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Compensation from United Airlines for denial of boarding (involuntary)

Compensation from United Airlines for denial of boarding (involuntary)

Jan 15th, 2015, 10:15 AM
  #1  
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Compensation from United Airlines for denial of boarding (involuntary)

My daughter, 18, was booked on a flight the Tuesday before Thanksgiving from Columbus, OH to Newark, NJ. She arrived at the airport nearly four hours before departure but was bumped anyway due to overbooking. United had no more flights that night to the NYC area, the next available seat was on a 6:30 a.m. flight. Panicked about a forecasted snowstorm the next morning, she decided to buy a ticket on another airline to get home (flew to Baltimore, then Amtraked to NYC and picked up at Penn Station, an hour from our home). She used the return portion of the United ticket to get back to school in Ohio.

I requested a refund from United on their website and asked for the unused portion of the ticket (roundtrip ticket was $500.00) plus the compensation due for her involuntary denial of boarding, which I understood could be as much as 400% given the circumstances,

I got an email today from United saying my refund request had been processed. When I looked it up on the website, I saw that they had processed a refund of $204.00, a little bit less than half the face value of the ticket.

Am I incorrect in thinking that I'm due additional money as compensation, per the federal rules? The earliest the airline could have gotten her to her destination was 12 hours after the arrival time on her original booking.
ellen_m_rozsa is offline  
Jan 15th, 2015, 02:41 PM
  #2  
 
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United would have put her up in a hotel, paid for meals/incidentals and flown her the next day - plus likely a voucher for future travel for the denied boarding. But she chose to 'do it herself' and book another flight. So AFAIK the 1/2 of the original fare is all she is due.


"The earliest the airline could have gotten her to her destination was 12 hours after the arrival time on her original booking."

the earliest arrival would have been 12 hours later, but since she took other actions - it wasn't . . .
janisj is online now  
Jan 15th, 2015, 07:24 PM
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Federal rules say if you are prevented from boarding due to overbooking, and the airline can't get you to your destination on another flight within four hours of the original arrival time, you are due 400% of the one-way value of that ticket, up to $1,350.00. She boarded a Southwest flight that departed Columbus at 1 a.m., seven hours after the United Flight she was bumped from. She had to pay for the Southwest flight to Baltimore (closest she could get to Newark) and then pay for a 3:30 a.m. Amtrak to NY. Most airlines overbook (Jet Blue doesn't) but United apparently is the worst offender as far as bumping passengers goes. Won't be flying them again.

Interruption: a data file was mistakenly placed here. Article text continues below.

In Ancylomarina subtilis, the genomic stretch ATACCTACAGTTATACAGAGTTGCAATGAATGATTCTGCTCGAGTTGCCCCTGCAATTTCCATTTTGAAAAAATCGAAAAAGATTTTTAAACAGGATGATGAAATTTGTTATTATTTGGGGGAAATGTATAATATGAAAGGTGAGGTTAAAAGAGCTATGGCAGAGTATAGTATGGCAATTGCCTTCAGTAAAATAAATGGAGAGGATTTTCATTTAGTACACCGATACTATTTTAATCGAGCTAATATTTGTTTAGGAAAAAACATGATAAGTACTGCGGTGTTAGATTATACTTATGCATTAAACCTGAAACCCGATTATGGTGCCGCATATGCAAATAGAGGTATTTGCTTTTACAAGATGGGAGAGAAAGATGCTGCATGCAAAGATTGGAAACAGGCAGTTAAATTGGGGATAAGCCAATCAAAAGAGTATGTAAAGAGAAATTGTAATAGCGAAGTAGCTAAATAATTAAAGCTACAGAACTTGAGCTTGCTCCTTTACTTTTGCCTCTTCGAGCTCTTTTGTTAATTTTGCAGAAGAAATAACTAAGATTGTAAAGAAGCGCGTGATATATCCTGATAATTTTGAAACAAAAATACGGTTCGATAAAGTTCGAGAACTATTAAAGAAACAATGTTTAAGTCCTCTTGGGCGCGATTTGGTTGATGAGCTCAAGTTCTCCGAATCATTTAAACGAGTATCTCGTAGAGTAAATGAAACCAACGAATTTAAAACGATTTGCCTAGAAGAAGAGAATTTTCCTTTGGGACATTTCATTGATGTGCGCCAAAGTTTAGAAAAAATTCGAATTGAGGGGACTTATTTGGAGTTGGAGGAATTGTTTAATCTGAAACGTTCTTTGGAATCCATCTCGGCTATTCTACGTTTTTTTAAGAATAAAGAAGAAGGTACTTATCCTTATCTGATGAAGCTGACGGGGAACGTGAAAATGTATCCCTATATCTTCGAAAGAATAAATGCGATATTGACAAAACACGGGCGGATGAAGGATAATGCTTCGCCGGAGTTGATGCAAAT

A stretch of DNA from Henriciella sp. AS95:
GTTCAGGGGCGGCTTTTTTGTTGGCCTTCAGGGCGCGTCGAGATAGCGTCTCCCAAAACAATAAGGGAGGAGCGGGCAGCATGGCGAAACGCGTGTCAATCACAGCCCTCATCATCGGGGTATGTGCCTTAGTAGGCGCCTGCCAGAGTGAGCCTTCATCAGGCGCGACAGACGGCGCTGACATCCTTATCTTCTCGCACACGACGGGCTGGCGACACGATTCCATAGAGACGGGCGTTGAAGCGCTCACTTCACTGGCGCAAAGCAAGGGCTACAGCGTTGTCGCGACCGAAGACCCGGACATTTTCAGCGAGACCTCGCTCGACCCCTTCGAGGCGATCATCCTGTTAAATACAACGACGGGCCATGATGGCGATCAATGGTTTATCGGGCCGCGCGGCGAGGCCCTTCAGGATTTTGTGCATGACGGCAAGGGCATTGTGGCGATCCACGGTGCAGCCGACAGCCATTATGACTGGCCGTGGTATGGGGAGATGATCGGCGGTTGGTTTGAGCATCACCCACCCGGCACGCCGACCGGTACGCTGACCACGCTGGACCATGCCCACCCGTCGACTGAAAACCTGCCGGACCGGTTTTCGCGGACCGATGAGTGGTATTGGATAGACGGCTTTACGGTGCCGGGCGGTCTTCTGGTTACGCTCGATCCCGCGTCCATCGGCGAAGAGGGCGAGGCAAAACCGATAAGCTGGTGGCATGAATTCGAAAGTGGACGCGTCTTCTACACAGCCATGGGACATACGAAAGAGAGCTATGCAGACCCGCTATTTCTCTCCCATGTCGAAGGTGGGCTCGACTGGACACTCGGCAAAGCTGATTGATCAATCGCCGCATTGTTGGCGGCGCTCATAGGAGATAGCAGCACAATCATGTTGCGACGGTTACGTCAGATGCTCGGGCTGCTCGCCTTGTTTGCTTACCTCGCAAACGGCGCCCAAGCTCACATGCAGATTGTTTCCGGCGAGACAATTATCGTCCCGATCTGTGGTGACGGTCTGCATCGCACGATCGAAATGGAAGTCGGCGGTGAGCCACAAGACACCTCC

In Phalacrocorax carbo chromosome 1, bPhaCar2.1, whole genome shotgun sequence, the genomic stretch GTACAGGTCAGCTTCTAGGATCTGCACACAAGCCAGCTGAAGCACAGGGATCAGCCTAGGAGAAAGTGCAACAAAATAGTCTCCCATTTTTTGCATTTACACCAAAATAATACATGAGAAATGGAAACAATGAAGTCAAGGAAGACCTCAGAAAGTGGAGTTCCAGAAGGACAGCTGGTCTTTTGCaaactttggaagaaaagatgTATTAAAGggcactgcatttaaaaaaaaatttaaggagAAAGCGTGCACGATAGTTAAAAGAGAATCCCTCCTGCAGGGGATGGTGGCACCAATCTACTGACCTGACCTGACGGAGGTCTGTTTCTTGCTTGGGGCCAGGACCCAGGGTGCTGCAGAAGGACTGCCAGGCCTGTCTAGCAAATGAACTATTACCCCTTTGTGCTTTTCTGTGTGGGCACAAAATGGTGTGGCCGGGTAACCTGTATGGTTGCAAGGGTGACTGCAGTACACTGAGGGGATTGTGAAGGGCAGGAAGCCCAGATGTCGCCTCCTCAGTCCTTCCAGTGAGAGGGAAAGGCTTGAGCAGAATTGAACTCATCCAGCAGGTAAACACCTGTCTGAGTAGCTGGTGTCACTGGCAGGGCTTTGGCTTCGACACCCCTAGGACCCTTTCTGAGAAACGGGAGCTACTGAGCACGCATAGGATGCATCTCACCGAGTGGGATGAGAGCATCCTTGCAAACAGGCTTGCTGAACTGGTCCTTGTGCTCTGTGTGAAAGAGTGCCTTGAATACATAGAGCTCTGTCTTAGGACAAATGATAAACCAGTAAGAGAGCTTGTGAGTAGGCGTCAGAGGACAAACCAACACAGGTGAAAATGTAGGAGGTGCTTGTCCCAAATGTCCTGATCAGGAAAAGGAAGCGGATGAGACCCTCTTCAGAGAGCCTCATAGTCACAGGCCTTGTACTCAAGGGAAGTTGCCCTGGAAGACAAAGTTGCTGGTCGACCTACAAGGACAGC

ellen_m_rozsa is offline  
Jan 15th, 2015, 08:16 PM
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>>but United apparently is the worst offender as far as bumping passengers goes. <<

All airlines overbook. Yes, even JetBlue. They just don't call it 'overbooking' , they call it 'oversold'. They have two whole sections in their Contract of Carriage dealing w/ denied boarding. Though yes, JetBlue is better than most other airlines.
janisj is online now  
Jan 16th, 2015, 04:27 AM
  #5  
 
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Unfortunately, janisj is right. Had your daughter stuck it out with United, she would have received all those things: compensation, lodging, meals, ... But she chose to "abandon" the ticket and make other arrangements. That ended United's obligation to her. All they're required to do now is refund the unused portion of the ticket. And since two one-way tickets usually cost more than a round-trip one, that is the amount of the refund.

I'd have done exactly the same thing under the circumstances, given the weather forecast.
Jeff_Costa_Rica is offline  
Jan 16th, 2015, 04:41 AM
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I agree with Janis and Jeff. Unfortunately this is the best you can do.

Live and learn.
jacketwatch is online now  
Jan 16th, 2015, 07:49 PM
  #7  
 
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Surprising that the second half of the ticket was still valid. Usually when the first flight in an itinerary is missed the remaining flights are cancelled. Makes me wonder if somehow the record was notated about the oversold/bump situation in a way that would stop the usual automatic cancellation of remaining flights.

Airlines are notorious for trying to blame weather or other circumstances which get them out of having to pay compensation, but it is worth pursuing. Keep in mind that the fare refund you received is separate from any compensation which may be due. When you contact the airline again do not ask for a refund, ask specifically about compensation. Do let us know how this works out.

And for future reference, before panicking and abandoning the original airline, it is worth asking to be put on another carrier who has an earlier flight, or even to ask to be rerouted to a different destination in the same area.
Seamus is offline  
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